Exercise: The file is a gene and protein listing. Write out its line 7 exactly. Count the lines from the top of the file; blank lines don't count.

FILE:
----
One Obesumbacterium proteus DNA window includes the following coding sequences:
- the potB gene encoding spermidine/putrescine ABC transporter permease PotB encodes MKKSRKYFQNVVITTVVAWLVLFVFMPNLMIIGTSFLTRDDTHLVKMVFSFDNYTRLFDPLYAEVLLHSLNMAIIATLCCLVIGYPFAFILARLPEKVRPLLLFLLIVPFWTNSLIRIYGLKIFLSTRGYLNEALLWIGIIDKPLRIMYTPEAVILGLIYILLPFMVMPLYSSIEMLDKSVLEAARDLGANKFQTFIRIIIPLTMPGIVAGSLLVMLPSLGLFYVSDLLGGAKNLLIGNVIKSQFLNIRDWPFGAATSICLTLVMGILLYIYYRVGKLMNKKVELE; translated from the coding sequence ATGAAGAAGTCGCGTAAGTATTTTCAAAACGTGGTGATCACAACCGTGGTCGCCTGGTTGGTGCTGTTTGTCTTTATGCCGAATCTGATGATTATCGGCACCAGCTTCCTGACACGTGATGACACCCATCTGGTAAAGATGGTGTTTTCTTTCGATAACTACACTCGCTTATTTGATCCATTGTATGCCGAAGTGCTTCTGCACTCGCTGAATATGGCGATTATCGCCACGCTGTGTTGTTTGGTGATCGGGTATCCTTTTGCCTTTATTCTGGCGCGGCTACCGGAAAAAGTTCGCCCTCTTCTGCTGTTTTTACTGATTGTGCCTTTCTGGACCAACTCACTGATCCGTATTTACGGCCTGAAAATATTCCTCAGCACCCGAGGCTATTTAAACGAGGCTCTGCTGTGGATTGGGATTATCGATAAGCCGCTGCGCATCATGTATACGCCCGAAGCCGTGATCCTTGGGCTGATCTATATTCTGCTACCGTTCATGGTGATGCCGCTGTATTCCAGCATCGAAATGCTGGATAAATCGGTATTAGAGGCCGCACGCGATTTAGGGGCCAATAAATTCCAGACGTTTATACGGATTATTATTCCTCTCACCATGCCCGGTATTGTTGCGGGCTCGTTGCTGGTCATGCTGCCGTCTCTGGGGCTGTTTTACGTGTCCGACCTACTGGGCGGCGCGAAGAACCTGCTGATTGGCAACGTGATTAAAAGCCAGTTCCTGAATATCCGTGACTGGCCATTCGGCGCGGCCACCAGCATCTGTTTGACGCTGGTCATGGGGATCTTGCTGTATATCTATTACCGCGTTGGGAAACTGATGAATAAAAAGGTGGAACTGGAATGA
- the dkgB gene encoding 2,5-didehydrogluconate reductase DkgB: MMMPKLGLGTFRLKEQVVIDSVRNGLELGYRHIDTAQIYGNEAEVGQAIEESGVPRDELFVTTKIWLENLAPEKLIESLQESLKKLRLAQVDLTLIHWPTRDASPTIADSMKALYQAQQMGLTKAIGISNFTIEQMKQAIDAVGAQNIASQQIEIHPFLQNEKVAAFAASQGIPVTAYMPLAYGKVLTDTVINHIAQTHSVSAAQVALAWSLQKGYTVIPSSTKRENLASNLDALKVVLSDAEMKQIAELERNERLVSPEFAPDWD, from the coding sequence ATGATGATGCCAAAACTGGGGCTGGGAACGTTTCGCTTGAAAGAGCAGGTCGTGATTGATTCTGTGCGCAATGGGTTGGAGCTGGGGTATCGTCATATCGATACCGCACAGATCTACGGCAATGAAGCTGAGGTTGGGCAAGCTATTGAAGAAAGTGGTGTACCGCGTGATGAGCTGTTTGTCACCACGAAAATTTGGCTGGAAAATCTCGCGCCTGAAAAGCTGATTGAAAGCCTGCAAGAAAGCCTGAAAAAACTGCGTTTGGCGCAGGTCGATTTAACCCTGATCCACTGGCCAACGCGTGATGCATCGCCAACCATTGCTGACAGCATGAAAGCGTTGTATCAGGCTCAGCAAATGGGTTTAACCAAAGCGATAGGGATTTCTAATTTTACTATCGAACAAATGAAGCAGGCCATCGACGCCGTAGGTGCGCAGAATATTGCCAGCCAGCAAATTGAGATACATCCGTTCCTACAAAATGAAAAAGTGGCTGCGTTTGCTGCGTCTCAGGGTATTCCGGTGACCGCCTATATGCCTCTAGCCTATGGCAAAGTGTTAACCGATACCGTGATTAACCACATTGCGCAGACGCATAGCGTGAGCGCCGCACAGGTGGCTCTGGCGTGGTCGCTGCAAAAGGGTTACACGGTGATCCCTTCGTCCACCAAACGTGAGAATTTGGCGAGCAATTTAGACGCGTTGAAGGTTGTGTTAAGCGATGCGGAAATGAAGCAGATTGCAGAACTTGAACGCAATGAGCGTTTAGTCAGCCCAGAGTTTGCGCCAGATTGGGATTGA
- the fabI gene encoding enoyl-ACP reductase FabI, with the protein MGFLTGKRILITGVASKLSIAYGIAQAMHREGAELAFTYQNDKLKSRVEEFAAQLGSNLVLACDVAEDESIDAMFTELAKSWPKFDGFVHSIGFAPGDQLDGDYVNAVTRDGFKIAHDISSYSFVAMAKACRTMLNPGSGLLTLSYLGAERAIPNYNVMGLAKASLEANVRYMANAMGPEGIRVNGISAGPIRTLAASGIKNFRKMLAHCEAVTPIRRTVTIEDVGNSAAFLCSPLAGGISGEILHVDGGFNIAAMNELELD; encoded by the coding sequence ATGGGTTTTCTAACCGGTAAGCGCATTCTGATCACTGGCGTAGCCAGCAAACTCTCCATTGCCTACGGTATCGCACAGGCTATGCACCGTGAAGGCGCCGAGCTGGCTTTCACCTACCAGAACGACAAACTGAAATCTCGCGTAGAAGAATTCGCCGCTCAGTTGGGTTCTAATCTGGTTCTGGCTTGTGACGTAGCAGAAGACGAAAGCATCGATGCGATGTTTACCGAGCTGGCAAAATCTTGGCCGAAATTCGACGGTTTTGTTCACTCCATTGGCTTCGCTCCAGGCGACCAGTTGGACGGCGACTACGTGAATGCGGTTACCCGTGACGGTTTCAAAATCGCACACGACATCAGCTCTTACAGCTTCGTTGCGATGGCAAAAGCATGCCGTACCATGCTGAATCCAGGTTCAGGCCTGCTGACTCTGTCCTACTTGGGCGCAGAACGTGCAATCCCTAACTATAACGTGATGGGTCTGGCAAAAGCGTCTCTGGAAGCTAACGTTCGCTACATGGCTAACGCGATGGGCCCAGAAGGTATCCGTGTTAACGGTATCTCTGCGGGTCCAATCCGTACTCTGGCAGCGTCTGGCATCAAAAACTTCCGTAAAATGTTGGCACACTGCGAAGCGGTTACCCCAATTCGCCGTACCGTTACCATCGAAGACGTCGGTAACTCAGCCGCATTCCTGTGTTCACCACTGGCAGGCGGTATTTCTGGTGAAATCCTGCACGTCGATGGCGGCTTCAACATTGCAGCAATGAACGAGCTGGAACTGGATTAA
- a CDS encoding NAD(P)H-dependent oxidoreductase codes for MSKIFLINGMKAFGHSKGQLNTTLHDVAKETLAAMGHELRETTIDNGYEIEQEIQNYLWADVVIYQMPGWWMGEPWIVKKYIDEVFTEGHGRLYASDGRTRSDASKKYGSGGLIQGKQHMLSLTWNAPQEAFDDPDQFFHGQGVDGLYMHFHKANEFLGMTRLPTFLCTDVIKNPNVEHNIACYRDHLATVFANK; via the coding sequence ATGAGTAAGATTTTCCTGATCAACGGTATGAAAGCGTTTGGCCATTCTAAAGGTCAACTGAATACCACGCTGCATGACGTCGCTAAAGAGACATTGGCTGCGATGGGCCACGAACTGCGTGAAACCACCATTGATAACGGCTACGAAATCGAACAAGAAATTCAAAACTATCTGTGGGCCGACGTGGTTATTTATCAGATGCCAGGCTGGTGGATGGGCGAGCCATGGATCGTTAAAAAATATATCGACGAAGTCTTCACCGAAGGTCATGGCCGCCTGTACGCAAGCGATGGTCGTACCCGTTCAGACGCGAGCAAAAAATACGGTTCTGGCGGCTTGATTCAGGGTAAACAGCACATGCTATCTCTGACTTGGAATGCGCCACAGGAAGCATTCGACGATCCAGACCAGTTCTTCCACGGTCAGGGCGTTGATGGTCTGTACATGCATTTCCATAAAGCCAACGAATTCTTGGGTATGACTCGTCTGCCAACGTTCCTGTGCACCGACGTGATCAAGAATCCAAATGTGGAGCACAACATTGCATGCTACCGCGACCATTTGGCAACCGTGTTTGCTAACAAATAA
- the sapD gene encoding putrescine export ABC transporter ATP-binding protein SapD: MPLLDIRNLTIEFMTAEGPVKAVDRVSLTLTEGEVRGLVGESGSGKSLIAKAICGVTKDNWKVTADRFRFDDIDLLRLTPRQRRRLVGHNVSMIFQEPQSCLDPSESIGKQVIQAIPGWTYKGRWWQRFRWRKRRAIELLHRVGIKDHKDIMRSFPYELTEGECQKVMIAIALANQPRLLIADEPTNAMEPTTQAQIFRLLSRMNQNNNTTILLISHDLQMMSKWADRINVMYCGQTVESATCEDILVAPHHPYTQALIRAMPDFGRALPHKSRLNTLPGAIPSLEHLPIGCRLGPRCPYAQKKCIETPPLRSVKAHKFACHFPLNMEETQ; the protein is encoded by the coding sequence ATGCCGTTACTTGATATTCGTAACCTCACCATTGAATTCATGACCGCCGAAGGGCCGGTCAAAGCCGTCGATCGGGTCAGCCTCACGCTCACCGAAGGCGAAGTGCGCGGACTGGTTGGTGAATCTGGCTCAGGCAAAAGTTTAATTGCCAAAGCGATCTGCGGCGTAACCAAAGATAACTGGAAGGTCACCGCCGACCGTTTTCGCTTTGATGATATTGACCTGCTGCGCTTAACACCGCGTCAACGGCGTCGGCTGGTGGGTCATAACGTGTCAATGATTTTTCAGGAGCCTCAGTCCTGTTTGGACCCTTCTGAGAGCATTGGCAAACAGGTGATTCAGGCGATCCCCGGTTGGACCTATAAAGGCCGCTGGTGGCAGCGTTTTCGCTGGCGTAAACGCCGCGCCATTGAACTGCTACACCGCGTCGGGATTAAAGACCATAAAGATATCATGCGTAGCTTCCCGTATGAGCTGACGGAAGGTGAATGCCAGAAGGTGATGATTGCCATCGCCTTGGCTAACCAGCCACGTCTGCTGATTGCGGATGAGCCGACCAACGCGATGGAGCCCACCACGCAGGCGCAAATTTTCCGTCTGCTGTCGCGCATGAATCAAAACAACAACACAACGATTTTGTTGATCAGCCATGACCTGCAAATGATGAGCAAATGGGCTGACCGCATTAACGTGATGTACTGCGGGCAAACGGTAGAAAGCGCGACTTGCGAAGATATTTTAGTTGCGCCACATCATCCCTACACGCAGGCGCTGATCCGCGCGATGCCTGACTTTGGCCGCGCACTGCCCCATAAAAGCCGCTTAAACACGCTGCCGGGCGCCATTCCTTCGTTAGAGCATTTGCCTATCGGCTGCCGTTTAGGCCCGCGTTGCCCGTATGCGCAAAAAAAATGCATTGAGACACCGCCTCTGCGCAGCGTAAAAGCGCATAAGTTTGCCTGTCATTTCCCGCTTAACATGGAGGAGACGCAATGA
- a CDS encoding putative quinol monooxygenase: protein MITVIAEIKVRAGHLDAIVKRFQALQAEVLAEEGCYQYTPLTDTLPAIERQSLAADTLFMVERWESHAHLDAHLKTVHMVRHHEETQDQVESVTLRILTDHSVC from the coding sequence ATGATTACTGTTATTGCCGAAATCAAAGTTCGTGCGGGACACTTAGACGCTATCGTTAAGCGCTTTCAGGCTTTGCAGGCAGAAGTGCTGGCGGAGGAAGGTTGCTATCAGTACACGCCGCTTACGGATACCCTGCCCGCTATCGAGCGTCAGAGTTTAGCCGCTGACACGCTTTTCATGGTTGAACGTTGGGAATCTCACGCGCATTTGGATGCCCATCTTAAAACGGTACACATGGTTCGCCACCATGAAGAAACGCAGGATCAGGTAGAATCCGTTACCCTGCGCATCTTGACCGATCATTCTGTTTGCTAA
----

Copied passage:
- a CDS encoding putative quinol monooxygenase: protein MITVIAEIKVRAGHLDAIVKRFQALQAEVLAEEGCYQYTPLTDTLPAIERQSLAADTLFMVERWESHAHLDAHLKTVHMVRHHEETQDQVESVTLRILTDHSVC from the coding sequence ATGATTACTGTTATTGCCGAAATCAAAGTTCGTGCGGGACACTTAGACGCTATCGTTAAGCGCTTTCAGGCTTTGCAGGCAGAAGTGCTGGCGGAGGAAGGTTGCTATCAGTACACGCCGCTTACGGATACCCTGCCCGCTATCGAGCGTCAGAGTTTAGCCGCTGACACGCTTTTCATGGTTGAACGTTGGGAATCTCACGCGCATTTGGATGCCCATCTTAAAACGGTACACATGGTTCGCCACCATGAAGAAACGCAGGATCAGGTAGAATCCGTTACCCTGCGCATCTTGACCGATCATTCTGTTTGCTAA